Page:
Impacts of nonnative species on the health of natural and planted forests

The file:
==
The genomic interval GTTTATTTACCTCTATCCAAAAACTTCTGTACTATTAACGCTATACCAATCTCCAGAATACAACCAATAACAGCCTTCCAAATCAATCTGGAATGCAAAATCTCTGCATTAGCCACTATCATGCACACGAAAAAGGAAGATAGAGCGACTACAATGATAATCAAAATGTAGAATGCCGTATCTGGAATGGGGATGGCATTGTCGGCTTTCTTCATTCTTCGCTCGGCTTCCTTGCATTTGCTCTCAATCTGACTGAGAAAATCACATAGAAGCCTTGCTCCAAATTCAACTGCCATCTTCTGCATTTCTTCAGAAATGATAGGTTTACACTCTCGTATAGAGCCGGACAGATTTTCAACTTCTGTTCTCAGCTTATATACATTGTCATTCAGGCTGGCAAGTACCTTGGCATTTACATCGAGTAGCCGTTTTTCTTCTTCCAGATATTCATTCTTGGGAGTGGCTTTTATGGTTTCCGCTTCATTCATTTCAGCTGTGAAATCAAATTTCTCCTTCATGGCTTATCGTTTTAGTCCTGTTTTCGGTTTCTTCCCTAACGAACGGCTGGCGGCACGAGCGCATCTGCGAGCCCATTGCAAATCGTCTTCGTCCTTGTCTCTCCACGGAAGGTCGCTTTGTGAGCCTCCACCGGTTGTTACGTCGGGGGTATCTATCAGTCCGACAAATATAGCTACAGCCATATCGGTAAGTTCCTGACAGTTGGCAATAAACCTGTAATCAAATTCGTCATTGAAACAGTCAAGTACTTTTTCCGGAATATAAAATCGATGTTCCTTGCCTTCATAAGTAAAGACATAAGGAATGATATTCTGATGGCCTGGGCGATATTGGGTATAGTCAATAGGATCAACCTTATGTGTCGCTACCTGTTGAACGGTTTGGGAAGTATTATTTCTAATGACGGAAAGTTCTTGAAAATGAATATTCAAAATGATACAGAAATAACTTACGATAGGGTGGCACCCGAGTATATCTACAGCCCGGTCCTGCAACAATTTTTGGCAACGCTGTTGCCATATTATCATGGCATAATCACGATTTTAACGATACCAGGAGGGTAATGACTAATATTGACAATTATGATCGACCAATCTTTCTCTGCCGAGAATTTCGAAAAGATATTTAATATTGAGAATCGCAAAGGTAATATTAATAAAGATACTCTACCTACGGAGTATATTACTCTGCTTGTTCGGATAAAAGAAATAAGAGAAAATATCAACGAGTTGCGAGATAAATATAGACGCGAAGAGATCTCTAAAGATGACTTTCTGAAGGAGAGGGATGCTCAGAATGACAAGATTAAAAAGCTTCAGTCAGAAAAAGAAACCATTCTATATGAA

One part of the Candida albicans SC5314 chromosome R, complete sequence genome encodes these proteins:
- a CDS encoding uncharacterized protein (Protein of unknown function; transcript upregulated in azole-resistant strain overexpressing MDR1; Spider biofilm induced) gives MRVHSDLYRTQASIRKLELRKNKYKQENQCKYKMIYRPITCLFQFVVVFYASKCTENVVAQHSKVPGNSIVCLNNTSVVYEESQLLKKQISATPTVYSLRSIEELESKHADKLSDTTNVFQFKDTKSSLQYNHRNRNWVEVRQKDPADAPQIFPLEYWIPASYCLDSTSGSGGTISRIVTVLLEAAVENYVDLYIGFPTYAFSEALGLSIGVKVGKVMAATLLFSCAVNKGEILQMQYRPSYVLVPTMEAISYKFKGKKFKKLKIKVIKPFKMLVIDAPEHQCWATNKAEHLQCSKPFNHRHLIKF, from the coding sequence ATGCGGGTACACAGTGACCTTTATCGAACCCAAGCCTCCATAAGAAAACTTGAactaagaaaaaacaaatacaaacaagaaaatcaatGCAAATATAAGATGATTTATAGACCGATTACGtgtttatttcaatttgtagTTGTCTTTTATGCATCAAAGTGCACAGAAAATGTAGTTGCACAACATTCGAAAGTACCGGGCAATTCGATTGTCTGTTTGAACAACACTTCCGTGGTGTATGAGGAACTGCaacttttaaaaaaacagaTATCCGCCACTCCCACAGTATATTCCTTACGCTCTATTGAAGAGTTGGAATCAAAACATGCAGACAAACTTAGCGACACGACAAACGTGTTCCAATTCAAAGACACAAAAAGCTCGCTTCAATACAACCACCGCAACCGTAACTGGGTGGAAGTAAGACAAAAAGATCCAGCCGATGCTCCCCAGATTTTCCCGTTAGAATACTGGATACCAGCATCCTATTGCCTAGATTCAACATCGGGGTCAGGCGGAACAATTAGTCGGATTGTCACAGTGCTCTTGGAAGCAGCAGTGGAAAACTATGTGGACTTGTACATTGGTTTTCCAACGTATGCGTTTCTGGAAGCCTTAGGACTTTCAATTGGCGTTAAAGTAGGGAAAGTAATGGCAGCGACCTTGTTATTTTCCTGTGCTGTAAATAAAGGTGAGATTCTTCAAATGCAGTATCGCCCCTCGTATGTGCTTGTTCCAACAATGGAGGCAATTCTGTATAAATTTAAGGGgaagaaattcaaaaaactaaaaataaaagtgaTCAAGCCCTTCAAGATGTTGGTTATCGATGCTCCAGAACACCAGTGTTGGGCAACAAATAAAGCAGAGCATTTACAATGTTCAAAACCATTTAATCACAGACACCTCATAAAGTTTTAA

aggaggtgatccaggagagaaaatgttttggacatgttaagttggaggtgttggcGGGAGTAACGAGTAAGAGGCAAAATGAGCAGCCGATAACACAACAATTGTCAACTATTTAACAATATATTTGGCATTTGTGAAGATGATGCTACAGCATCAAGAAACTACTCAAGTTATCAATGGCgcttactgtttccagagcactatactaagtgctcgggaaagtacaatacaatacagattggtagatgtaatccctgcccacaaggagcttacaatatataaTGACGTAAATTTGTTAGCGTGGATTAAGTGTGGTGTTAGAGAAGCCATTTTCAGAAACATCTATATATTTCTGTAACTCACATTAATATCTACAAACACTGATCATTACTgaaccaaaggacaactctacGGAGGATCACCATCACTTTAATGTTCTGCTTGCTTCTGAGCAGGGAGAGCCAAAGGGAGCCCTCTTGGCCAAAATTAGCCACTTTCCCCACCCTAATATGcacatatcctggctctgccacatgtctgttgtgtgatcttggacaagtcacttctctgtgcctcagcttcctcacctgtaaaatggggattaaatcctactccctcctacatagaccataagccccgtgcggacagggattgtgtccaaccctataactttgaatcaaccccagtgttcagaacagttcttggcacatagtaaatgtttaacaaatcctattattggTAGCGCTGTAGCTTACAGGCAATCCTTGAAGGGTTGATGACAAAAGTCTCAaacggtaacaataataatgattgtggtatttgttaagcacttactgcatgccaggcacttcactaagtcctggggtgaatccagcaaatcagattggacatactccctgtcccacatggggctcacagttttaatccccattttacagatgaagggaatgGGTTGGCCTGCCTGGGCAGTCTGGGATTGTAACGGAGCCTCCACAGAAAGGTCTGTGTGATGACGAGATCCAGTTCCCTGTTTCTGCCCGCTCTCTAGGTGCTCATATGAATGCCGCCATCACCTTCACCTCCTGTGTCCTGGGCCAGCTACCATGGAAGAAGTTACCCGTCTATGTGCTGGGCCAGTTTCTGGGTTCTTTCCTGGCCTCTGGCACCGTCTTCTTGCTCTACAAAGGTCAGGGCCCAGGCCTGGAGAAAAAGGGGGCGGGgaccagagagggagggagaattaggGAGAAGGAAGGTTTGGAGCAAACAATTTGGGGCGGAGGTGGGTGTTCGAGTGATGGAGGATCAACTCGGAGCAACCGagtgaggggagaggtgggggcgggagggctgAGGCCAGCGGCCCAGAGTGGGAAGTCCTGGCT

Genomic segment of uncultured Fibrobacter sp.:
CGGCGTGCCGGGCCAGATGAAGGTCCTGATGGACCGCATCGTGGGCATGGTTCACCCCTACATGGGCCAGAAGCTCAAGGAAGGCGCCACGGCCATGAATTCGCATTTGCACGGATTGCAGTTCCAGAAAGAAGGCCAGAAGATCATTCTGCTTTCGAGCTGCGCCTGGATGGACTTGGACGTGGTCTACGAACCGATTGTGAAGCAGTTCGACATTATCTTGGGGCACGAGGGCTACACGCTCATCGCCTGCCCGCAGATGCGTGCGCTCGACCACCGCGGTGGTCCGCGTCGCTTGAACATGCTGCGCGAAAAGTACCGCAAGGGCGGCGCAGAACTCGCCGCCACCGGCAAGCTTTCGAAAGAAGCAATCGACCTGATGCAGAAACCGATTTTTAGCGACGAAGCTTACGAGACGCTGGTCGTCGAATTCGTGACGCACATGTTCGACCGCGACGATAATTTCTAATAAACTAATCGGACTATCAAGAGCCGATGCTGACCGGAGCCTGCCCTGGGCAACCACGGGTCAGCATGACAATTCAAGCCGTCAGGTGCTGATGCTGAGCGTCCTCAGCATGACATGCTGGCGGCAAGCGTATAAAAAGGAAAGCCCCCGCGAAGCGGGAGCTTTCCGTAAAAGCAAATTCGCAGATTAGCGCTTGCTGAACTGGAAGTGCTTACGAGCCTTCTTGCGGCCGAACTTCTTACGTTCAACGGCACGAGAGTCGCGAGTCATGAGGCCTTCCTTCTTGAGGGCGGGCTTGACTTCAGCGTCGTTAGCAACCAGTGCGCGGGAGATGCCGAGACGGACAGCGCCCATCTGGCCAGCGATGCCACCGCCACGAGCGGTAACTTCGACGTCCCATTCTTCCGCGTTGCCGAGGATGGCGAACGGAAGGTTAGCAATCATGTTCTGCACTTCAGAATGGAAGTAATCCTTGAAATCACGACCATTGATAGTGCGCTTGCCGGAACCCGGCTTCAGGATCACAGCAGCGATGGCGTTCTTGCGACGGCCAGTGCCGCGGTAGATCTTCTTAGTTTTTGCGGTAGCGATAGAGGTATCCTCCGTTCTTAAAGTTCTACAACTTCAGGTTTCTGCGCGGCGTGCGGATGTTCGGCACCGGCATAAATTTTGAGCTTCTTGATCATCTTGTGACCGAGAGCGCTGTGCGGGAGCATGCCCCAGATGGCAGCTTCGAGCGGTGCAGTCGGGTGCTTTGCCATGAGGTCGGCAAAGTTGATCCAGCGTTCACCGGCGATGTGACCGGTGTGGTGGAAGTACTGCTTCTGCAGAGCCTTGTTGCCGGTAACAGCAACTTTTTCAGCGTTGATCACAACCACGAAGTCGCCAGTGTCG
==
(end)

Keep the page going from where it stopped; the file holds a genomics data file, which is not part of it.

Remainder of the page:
Despite conservation eorts, most forest ecosystems worldwide are aected by biotic invasions; however, the specific impacts vary across dierent geographic regions and forest types. The relative contributions of the main drivers such as propagule pressure (e.g., due to human population, travel, and trade), climate, land use, and habitat invasibility remain uncertain. The special issue “Impacts of Nonnative Species on the Health of Natural and Planted Forests” was organized to facilitate timely communications among scientists and managers in dierent regions and to assist in attempts to improve forest health and maintain long-term sustainability. The special issue addresses broad issues related to forest invasions, including the impacts of nonnative species in various forest ecosystems (e.g., natural vs. urban) and the contributions of land use (e.g., fragmentation), human activity, and climate change to invasion. The new findings include identifying hotspots of potential invasion impacts and their causes, which can help inform policy makers as they develop eective strategies for prevention, early detection or eradication, and forest management.